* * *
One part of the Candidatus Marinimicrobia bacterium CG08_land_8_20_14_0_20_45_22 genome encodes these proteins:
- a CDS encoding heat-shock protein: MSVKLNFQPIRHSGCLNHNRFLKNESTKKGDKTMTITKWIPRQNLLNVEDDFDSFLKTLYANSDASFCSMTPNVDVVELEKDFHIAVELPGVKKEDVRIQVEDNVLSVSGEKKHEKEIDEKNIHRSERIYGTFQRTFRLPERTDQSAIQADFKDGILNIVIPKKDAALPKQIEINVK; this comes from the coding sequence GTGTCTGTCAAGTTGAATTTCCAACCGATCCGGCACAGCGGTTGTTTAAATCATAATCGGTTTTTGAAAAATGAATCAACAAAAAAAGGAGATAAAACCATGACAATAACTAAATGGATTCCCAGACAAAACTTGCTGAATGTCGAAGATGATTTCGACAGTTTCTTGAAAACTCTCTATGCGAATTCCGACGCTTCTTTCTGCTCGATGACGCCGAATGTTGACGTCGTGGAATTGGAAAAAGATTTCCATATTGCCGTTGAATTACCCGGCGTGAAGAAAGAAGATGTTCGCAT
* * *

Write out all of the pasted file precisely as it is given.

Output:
One part of the Candidatus Marinimicrobia bacterium CG08_land_8_20_14_0_20_45_22 genome encodes these proteins:
- a CDS encoding heat-shock protein: MSVKLNFQPIRHSGCLNHNRFLKNESTKKGDKTMTITKWIPRQNLLNVEDDFDSFLKTLYANSDASFCSMTPNVDVVELEKDFHIAVELPGVKKEDVRIQVEDNVLSVSGEKKHEKEIDEKNIHRSERIYGTFQRTFRLPERTDQSAIQADFKDGILNIVIPKKDAALPKQIEINVK; this comes from the coding sequence GTGTCTGTCAAGTTGAATTTCCAACCGATCCGGCACAGCGGTTGTTTAAATCATAATCGGTTTTTGAAAAATGAATCAACAAAAAAAGGAGATAAAACCATGACAATAACTAAATGGATTCCCAGACAAAACTTGCTGAATGTCGAAGATGATTTCGACAGTTTCTTGAAAACTCTCTATGCGAATTCCGACGCTTCTTTCTGCTCGATGACGCCGAATGTTGACGTCGTGGAATTGGAAAAAGATTTCCATATTGCCGTTGAATTACCCGGCGTGAAGAAAGAAGATGTTCGCAT